Spotlight on UUism
Some Famous Universalists, Unitarians, & Unitarian Universalists born this month & Milestones
Alexander Graham Bell (3 MAR 1847 Edinburgh, Scotland – 2 AUG 1922 Baddek, Nova Scotia)
He was a teacher of the deaf and inventor of the telephone who also patented the photophone and designed aircraft. Bell once said, “Leave the beaten track behind occasionally and dive into the woods. Every time you do you will be certain to find something that you have never seen before. Follow it up, explore all around it, and before you know it, you will have something worth thinking about to occupy your mind.”
George Mortimer Pullman (3 MAR 1891, Brockton, NY – 19 OCT 1897 Pullman, OH)
He was an industrialist and developer of the railroad sleeping car. In 1867 he founded the Pullman Palace Car Company and in 1880 he built the town of Pullman, Ohio as a model community for workers of his sleeping-car company. He also built the Universalist church in Albion, New York, in honor of his mother.
Luther Burbank (7 MAR 1849 Lancaster, MA – 11 APR 1926 Santa Rosa, CA)
He was a scientist, inventor, and horticulturist. In 1871 he developed the Russet Burbank “Idaho” potato, which was introduced in Ireland to help combat the blight epidemic. During his life he developed more than 800 strains and varieties of plants, including 10 varieties of berries, 113 varieties of plums and prunes, 50 varieties of lilies, and the Freestone peach. His last words were “I feel better now.”
Vard R. Johnson (11 MAR 1939 Kansas City, MO – )
He is a lawyer, politician, and teacher. He served as Director and Staff Attorney for the Legal Aid Society of Omaha-Council Bluffs from 1969-82, served ten years in the Nebraska Unicameral Legislature 8th District, and currently teaches Legislation.
Joseph Priestley (13 MAR 1732 Fieldhead, Birstal Parish, Yorkshire, UK – 6 FEB 1804 Northumberland, PA)
He was a Unitarian clergyman, political theorist, and physical scientist whose work contributed to advances in liberal political and religious thought and in experimental science. He is best remembered as one of the discoverers of the element oxygen.
William L. Langer (16 MAR 1896 South Boston, MA – 26 DEC 1977 Boston, MA)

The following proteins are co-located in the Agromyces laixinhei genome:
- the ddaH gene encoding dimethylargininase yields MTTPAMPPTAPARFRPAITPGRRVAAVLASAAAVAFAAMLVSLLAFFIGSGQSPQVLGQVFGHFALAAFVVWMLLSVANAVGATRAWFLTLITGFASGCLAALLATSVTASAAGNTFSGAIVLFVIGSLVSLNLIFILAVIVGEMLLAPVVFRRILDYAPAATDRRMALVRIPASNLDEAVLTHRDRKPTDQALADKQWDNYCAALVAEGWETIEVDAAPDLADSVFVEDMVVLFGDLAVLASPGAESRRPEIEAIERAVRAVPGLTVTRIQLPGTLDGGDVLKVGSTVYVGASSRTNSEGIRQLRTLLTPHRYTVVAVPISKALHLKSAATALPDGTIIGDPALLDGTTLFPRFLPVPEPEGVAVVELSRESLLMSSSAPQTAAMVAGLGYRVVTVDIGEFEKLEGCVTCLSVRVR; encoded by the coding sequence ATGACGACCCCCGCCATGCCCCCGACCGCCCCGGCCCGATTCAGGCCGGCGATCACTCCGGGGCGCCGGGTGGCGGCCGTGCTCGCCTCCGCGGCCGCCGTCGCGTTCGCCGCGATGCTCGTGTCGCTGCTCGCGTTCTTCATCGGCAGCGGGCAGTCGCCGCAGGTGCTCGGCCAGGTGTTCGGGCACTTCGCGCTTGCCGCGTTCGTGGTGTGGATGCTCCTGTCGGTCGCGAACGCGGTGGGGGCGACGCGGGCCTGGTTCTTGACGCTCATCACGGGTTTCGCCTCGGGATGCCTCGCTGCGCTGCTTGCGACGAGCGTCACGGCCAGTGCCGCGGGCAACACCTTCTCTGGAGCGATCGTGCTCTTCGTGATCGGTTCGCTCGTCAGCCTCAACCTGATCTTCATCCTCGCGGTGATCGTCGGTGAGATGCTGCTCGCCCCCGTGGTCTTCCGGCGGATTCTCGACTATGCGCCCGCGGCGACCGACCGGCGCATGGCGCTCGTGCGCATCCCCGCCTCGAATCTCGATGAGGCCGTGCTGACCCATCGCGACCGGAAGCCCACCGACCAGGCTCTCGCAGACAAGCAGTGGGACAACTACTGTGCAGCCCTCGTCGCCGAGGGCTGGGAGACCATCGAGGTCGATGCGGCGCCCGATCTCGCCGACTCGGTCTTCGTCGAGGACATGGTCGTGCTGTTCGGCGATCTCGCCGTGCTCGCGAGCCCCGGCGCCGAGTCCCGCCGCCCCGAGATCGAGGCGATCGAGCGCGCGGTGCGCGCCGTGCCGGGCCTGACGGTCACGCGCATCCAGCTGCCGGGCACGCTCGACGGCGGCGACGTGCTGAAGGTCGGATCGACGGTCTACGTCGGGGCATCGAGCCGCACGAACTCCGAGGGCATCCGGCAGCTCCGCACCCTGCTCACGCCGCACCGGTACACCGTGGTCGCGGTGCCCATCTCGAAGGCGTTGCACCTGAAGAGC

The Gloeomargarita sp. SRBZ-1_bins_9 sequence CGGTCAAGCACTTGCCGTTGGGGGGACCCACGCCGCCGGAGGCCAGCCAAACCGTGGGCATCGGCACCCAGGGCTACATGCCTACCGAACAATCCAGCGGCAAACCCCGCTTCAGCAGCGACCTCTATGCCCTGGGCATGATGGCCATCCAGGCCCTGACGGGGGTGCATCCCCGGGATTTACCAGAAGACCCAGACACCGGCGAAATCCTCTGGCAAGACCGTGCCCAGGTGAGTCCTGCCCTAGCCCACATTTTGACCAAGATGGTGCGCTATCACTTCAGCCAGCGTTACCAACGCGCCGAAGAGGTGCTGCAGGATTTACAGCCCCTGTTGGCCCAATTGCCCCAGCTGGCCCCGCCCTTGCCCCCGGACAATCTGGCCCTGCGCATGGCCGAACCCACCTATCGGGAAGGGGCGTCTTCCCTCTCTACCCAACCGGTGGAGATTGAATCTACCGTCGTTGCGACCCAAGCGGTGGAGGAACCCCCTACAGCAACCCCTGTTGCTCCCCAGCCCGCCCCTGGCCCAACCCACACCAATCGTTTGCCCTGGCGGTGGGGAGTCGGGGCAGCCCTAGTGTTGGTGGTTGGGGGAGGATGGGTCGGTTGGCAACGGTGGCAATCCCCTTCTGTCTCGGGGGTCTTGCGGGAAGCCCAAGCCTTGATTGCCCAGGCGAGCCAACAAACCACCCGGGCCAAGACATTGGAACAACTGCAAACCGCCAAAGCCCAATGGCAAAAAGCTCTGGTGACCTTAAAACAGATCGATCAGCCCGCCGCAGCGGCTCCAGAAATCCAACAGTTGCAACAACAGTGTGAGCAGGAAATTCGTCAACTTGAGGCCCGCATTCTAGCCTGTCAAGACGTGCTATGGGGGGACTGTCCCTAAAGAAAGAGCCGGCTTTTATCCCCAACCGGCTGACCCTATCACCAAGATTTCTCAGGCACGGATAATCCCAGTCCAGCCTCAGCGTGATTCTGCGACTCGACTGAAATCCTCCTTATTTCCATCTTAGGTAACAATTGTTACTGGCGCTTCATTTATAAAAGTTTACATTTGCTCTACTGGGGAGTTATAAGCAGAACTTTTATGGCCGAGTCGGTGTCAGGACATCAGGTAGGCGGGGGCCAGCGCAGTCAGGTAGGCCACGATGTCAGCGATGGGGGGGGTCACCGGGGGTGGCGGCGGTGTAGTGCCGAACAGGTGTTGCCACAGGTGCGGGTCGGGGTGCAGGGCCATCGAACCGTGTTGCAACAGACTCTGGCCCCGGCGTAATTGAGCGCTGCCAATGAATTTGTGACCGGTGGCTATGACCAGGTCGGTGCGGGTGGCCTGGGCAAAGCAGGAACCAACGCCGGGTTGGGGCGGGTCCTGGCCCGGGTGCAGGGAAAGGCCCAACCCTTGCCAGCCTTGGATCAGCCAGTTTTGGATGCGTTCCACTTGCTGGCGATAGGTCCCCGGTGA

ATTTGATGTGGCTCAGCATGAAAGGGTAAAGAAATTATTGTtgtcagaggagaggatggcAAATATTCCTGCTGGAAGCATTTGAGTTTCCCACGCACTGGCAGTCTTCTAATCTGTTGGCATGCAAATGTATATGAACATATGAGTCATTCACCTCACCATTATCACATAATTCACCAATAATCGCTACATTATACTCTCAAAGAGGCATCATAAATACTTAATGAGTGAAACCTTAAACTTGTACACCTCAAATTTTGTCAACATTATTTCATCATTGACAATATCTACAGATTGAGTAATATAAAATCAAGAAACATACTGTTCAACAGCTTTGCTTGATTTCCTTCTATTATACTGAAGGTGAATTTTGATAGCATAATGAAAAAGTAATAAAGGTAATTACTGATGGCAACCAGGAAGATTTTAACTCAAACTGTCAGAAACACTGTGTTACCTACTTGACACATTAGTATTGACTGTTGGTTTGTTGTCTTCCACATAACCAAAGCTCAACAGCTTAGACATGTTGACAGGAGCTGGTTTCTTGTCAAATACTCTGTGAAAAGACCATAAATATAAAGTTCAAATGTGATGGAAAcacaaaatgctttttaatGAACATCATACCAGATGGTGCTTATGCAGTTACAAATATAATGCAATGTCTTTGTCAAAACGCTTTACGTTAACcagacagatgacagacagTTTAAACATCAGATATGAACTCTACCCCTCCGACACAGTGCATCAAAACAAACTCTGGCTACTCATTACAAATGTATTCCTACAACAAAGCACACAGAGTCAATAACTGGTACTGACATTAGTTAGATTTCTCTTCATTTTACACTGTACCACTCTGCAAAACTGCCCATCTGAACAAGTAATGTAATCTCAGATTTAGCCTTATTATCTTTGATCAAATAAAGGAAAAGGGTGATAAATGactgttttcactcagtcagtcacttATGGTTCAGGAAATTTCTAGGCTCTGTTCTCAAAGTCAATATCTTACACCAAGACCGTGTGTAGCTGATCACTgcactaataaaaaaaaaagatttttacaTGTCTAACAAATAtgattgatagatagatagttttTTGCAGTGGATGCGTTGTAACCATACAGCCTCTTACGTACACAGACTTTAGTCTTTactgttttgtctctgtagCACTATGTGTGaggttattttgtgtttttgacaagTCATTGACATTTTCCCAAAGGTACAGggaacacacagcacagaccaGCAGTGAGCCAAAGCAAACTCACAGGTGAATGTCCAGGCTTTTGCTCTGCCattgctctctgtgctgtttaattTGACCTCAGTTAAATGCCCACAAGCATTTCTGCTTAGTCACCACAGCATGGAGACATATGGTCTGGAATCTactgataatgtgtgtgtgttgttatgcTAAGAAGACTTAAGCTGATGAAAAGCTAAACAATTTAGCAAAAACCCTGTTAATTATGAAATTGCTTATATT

He was an historian and teacher. He wrote “An Encyclopedia of World History” and articles for Foreign Affairs, served as Chief of the Research and Analysis Branch of the OSS, was awarded the Medal for Merit in 1945, and was President of the American Historical Association. He was one of the first to urge that historians make fuller use of related disciplines.
Neville Chamberlain (18 MAR 1869 Edgbaston, England – 19 NOV 1940 Heckfield, UK)
He was a politician. In 1915, he was elected Lord Mayor of Birmingham and served as British Prime Minister 1937-1940.
Sarah Billings Doolittle (19 MAR 1840 Foxborough, MA – 18 JUN 1927 Mansfield, MA)
She was a teacher, librarian, philanthropist, social activist, and musician. Born to Allen Chilson and Orra Hodges Doolittle, Sarah taught and was Superintendent of Sunday School at the Foxborough Universalist Church, served as Librarian at Boyden Library, and was member of the Foxboro Womans Club, the Foxborough Branch of Good Templars, and the local branch of the Women’s Christian Temperance Union. She was also a member of a female string quartet and an accomplished artist. Years before her death, Sarah donated her home to the Massachusetts Universalist Convention to help serve the housing needs of their elderly.
Dorothy Tilden Spoerl (20 MAR 1906 Brooklyn, NY – 21 DEC 1999 Unity, NH)
She was ordained as a Universalist minister in 1929, was in fellowship with both the Universalist Church of America and the American Unitarian Association, and wrote and edited religious education programs, booklets, and pamphlets for the Unitarian Universalist Association (UUA). She became the UUA’s Adult Program Editor in 1966.
Thomas Hiram Andrews (22 MAR 1953 Easton, MA -)
He was a ME Representative 1983-85, ME Senator 1985-91, and U.S. Representative from Maine 1st District 1991-95. He served as executive director of the Maine Association of Handicapped Persons and became the CEO of the Unitarian Universalist Service Committee (UUSC) in 2016.
Fannie Merritt Farmer (23 MAR 1857 Boston, MA – 15 JAN 1915 Boston, MA)
She graduated from the the Boston Cooking School in 1889 and served as director of the school from 1891 until 1902. She wrote “The Boston Cooking School Cook Book” in 1896, opened Miss Farmer’s School of Cookery, and is best known for standardizing measurements which make recipe results more dependable.
Bela Bartok (25 MAR 1881 S_nnicolau Mare, Romania – 26 AUG 1845 NYC, NY)
He was a composer and ethnomusicologist and dreamed of the “brotherhood of people, brotherhood in spite of all wars and conflicts.”
The Rev. Donald G. Lothrop, a radical Universalist minister who rose to prominence in the 1930s as the leader of one of Boston’s largest churches and then became a figure in the Red Scare of the 1950s when he refused to distance himself from Communists, died February 20, 2002, at the age of 96. He was ordained on March 8, 1932, by the First Universalist Society of Wakefield, Massachusetts. Rev. Lothrop served from 1936 until 1975 as pastor of the Community Church of Boston. Instead of a traditional sermon, Rev. Lothrop would invite an eclectic assortment of provocative speakers, including W.E.B. DuBois and Rabbi Stephen Wise, to lecture to his nonsectarian congregation on Sunday mornings at Symphony Hall. “The pulpit is not to be agreed with,” he said. “The point is to expose members to competent people. We try to stimulate, instruct.”
Originally written for and published in “Spotlight on UUism” section of Bird’s Eye View, newsletter of Foxborough Universalist Church, Unitarian Universalist Association (UUFoxborough).